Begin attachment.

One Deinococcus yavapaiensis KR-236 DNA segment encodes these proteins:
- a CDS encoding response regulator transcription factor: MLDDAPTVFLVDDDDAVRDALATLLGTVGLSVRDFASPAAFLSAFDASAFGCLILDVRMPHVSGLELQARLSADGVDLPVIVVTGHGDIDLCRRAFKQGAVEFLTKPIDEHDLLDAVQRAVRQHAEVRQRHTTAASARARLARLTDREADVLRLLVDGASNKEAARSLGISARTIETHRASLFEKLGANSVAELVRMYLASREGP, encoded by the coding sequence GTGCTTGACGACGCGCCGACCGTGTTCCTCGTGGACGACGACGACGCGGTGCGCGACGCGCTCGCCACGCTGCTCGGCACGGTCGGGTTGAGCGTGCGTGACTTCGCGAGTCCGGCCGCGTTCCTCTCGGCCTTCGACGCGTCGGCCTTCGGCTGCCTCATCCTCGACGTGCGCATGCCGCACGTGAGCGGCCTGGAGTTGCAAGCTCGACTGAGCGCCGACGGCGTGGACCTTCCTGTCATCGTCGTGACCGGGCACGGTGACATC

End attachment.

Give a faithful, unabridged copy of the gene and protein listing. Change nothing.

One Deinococcus yavapaiensis KR-236 DNA segment encodes these proteins:
- a CDS encoding response regulator transcription factor: MLDDAPTVFLVDDDDAVRDALATLLGTVGLSVRDFASPAAFLSAFDASAFGCLILDVRMPHVSGLELQARLSADGVDLPVIVVTGHGDIDLCRRAFKQGAVEFLTKPIDEHDLLDAVQRAVRQHAEVRQRHTTAASARARLARLTDREADVLRLLVDGASNKEAARSLGISARTIETHRASLFEKLGANSVAELVRMYLASREGP, encoded by the coding sequence GTGCTTGACGACGCGCCGACCGTGTTCCTCGTGGACGACGACGACGCGGTGCGCGACGCGCTCGCCACGCTGCTCGGCACGGTCGGGTTGAGCGTGCGTGACTTCGCGAGTCCGGCCGCGTTCCTCTCGGCCTTCGACGCGTCGGCCTTCGGCTGCCTCATCCTCGACGTGCGCATGCCGCACGTGAGCGGCCTGGAGTTGCAAGCTCGACTGAGCGCCGACGGCGTGGACCTTCCTGTCATCGTCGTGACCGGGCACGGTGACATC